Small Business get bounce-back loans

      Its not like America, where Govt sends RobinHood money to individuals.

  2. Shaun, your last paragraph says it all. I echo, folk don’t really understand the facade that is erected aorund their lives. Just occasionally they get a glimpse of reality.

    – a flat tyre from having driven into a hole
    – A beggar asks them for money, the beggar is hign on street drugs
    – A credit application is denied
    – Their paycheck barely covers standard out-goings when they look at their red bank balance

    Paul C.

    • Ah ‘reality’ , its all in the mind. The views of Scott Adams ( Gilbert fame).
      His definitions;

      I use the word “filter” to describe the way people frame their observations of reality. The key idea behind a filter is that it does not necessarily give its user an accurate view of reality. The human brain is not capable of comprehending truth at a deep level.

      Second Dimension

      The second dimension describes the most common view of reality—the one in which we believe facts and logic are important to our decisions. This view says that humans are reasonable 90 percent of the time, but every now and then we get a bit crazy.

      Third Dimension

      The third dimension is where trained persuaders operate. This worldview says humans are irrational 90 percent of the time. The only exceptions are when decisions have no emotional content.

      Cognitive Dissonance

      Cognitive dissonance is a condition of mind in which evidence conflicts with a person’s worldview to such a degree that the person spontaneously generates a hallucination to rationalize the incongruity.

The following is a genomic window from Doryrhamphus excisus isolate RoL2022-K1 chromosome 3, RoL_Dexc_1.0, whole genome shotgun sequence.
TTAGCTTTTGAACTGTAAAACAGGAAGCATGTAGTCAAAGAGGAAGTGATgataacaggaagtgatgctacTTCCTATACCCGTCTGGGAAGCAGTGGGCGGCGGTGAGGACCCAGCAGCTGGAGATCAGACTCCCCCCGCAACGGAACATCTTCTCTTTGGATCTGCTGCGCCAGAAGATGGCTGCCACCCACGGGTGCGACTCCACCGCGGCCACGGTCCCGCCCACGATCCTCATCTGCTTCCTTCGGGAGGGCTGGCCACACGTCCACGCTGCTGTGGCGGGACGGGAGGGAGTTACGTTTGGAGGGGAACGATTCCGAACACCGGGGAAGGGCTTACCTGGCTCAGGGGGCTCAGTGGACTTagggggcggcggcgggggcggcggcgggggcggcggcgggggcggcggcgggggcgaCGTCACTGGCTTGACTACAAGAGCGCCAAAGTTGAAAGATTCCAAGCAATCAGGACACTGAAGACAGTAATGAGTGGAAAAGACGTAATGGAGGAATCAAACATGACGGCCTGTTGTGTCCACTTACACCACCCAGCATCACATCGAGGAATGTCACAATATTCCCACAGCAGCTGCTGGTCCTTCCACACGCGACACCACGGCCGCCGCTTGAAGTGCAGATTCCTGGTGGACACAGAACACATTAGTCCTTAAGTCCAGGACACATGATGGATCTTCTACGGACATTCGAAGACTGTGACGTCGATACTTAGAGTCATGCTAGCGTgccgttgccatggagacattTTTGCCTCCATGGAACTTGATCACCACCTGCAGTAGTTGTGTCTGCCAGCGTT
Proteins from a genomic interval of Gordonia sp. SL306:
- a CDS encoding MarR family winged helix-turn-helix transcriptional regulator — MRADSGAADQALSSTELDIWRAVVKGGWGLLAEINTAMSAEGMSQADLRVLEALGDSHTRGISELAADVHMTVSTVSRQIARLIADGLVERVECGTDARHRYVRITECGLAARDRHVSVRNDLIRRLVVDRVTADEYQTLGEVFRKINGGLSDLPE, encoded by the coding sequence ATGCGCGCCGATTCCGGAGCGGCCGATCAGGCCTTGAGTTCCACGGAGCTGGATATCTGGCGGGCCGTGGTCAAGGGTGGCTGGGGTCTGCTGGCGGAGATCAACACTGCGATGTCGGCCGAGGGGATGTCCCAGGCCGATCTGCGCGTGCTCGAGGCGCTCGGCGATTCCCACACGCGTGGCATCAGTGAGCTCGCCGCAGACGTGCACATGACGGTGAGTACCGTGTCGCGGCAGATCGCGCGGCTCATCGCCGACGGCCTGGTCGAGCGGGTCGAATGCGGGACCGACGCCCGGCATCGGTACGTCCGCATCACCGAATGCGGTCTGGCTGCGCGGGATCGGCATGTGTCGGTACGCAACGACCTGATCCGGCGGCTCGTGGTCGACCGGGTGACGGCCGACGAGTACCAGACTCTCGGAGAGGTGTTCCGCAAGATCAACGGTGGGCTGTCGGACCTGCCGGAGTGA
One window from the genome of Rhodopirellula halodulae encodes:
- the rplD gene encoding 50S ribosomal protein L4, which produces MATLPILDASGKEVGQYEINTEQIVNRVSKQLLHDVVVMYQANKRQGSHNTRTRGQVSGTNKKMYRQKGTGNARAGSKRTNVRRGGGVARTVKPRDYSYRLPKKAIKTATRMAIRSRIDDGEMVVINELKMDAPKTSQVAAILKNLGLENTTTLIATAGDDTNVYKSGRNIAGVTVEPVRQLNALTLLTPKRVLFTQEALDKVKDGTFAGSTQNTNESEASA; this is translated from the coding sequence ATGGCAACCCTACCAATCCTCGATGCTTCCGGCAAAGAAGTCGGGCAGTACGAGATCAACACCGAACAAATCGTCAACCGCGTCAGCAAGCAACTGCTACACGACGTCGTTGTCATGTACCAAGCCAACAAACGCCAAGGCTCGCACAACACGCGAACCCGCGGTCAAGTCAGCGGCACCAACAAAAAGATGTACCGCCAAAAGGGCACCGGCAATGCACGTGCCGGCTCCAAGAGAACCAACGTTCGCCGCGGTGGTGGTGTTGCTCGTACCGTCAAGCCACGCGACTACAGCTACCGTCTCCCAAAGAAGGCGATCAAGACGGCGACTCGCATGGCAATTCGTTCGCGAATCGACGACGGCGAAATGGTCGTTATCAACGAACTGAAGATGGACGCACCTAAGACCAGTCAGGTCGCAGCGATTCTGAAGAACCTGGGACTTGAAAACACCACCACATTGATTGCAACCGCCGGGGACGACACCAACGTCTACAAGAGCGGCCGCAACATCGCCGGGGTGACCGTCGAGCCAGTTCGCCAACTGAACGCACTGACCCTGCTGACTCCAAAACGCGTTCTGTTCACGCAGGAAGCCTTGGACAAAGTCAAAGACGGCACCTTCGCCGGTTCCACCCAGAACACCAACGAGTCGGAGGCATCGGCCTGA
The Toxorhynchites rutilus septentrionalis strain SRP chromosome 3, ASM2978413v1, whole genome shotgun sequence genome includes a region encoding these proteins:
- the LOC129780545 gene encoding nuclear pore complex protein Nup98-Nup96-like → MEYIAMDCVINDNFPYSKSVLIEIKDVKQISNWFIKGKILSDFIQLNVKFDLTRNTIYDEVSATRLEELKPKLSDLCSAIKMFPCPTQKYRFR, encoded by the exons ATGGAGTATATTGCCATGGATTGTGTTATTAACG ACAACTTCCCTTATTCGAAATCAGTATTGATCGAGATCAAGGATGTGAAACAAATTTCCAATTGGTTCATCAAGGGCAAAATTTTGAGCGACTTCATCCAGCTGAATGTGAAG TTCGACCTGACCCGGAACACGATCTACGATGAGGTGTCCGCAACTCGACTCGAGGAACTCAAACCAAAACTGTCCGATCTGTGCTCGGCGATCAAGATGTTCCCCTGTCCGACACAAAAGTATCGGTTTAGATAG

Confirmation Bias

      Confirmation bias is the human tendency to irrationally believe new information supports your existing worldview even when it doesn’t.

      I think its increasingly clear to anyone that can think outside the box that we live in a Third Dimension world. it feels like ‘Alice through the looking glass’ to most who comprehend only in the Second Dimension.
      CBs behaviour; climate change; covid-19. Fear is the common denominator, the ‘persuaders’ use fear to control.

      • ” Cognitive dissonance is a condition of mind in which evidence conflicts with a person’s worldview to such a degree that the person spontaneously generates a hallucination to rationalize the incongruity.”

        Sums up the BoE nicely


  3. Alice arrives in NZ-

    Either the well was very deep, or she fell very slowly, for she had plenty of time as she went down to look about her, and to wonder what was going to happen next. ….
    ….Presently she began again. “I wonder if I shall fall fight through the earth! How funny it’ll seem to come out among the people that walk with their heads downwards! The antipathies, I think-“

    • Hi Eric

      “Please, Ma’am, is this New Zealand? Or Australia?”

      Perhaps she went to a gathering of central bankers.

      “But I don’t want to go among mad people,” Alice remarked.
      “Oh, you can’t help that,” said the Cat: “we’re all mad here. I’m mad. You’re mad.”
      “How do you know I’m mad?” said Alice.
      “You must be,” said the Cat, “or you wouldn’t have come here.”